Tuesday, January 29, 2019

ASEEES Expresses Concern Regarding the Institute of Political History in Hungary

Published January 29, 2019

The Association for Slavic, East European, and Eurasian Studies (ASEEES) has been following with great concern the fate of the Institute of Political History (Politikatörténeti Intézet, or PTI) in Hungary. This widely respected scholarly organization is one of the few academic institutions in Hungary not funded by the state, and as such it plays a central role in maintaining academic freedom and intellectual diversity. Affiliated with the opposition Hungarian Socialist Party, the PTI is dedicated to “the renewal and popularization of critical social thinking in its broadest sense,” and to the pursuit of research into modern Hungarian political history. The archives of the PTI are of extraordinary value to scholars in a variety of disciplines, and the 150,000 volumes in the Institute’s library provide a vital resource for local researchers and students. The PTI has won multiple European grants, most recently a European Research Council award to fund a major project studying the local experience of the profound political and social transformations of 1918. The PTI journal, Múltunk (Our Past) publishes cutting-edge scholarship by leading historians.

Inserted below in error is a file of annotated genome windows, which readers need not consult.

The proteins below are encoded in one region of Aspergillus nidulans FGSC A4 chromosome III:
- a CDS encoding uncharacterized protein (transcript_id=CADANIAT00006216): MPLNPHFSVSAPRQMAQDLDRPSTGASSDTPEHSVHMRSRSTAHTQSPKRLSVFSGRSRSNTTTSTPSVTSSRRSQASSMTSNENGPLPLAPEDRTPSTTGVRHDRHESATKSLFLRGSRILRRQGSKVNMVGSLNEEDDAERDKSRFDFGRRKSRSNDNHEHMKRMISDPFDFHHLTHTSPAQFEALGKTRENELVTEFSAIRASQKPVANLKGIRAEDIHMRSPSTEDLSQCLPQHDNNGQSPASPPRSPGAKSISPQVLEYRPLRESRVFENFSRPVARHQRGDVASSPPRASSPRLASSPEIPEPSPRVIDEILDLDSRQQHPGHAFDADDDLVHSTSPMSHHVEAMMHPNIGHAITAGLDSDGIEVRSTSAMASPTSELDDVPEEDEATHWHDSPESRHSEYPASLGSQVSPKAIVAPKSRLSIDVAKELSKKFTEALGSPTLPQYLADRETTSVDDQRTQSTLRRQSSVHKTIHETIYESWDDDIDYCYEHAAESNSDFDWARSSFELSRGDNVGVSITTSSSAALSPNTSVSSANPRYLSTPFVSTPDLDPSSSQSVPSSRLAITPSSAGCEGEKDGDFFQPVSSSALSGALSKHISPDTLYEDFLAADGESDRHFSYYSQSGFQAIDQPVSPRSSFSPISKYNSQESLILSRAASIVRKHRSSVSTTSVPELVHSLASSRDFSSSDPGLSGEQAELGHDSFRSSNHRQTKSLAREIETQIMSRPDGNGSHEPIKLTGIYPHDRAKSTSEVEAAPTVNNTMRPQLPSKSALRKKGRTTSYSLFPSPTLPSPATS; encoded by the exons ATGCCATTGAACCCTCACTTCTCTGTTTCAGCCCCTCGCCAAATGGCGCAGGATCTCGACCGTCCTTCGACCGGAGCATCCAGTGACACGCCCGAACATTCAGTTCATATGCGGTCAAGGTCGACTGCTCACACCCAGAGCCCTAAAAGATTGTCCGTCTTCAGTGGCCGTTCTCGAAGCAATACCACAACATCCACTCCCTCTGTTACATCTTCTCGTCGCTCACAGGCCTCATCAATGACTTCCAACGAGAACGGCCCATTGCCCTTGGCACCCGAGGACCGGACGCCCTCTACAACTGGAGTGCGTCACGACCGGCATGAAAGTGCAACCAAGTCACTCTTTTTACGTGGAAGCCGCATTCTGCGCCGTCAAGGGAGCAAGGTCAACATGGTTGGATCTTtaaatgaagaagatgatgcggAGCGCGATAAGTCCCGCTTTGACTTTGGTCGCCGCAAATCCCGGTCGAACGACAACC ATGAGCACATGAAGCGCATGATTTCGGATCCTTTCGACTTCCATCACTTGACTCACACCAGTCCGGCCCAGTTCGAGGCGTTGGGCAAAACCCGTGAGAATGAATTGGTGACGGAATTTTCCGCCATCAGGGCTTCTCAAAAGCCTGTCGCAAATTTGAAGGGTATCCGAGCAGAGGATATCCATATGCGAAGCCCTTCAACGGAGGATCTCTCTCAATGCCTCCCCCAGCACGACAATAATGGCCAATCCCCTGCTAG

All of this is at risk because of an attempt by the Hungarian government to force the PTI to evacuate the building where it has resided for over twenty years, with only 30 days’ notice. The ownership of the building has been the subject of lawsuits between the PTI and the current government, but the leadership of the Institute has expressed a willingness to relocate if provided with adequate compensation for the improvements they have made to the building over the years, and enough time to ensure the safe and orderly transfer of their archives, library, and offices. This eviction, however, leaves them with neither the time nor the financial resources needed for a proper move, and it poses a grave threat to the PTI’s future.

ASEEES calls upon the Hungarian government to provide the PTI with just compensation and, most importantly, with the time needed for a smooth transfer to a new location. The PTI’s very existence embodies the principles of intellectual autonomy and diversity that are crucial for a scholarly community to thrive.

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